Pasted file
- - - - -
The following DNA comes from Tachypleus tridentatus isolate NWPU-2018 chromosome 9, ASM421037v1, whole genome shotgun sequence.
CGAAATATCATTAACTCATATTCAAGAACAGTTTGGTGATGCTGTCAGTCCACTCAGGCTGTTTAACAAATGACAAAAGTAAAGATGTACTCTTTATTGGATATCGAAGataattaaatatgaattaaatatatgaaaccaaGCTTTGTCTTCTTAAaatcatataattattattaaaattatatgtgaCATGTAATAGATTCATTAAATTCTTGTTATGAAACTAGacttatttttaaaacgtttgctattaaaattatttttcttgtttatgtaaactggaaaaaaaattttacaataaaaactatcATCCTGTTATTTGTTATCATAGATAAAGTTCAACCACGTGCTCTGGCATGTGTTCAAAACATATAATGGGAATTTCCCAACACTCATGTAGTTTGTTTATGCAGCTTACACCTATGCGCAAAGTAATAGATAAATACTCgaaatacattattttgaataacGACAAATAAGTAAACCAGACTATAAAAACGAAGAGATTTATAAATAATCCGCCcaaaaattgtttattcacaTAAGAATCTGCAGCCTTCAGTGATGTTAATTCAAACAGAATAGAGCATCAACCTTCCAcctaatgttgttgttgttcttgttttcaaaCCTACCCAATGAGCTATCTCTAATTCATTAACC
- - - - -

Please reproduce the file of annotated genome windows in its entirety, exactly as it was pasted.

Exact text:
The following DNA comes from Tachypleus tridentatus isolate NWPU-2018 chromosome 9, ASM421037v1, whole genome shotgun sequence.
CGAAATATCATTAACTCATATTCAAGAACAGTTTGGTGATGCTGTCAGTCCACTCAGGCTGTTTAACAAATGACAAAAGTAAAGATGTACTCTTTATTGGATATCGAAGataattaaatatgaattaaatatatgaaaccaaGCTTTGTCTTCTTAAaatcatataattattattaaaattatatgtgaCATGTAATAGATTCATTAAATTCTTGTTATGAAACTAGacttatttttaaaacgtttgctattaaaattatttttcttgtttatgtaaactggaaaaaaaattttacaataaaaactatcATCCTGTTATTTGTTATCATAGATAAAGTTCAACCACGTGCTCTGGCATGTGTTCAAAACATATAATGGGAATTTCCCAACACTCATGTAGTTTGTTTATGCAGCTTACACCTATGCGCAAAGTAATAGATAAATACTCgaaatacattattttgaataacGACAAATAAGTAAACCAGACTATAAAAACGAAGAGATTTATAAATAATCCGCCcaaaaattgtttattcacaTAAGAATCTGCAGCCTTCAGTGATGTTAATTCAAACAGAATAGAGCATCAACCTTCCAcctaatgttgttgttgttcttgttttcaaaCCTACCCAATGAGCTATCTCTAATTCATTAACC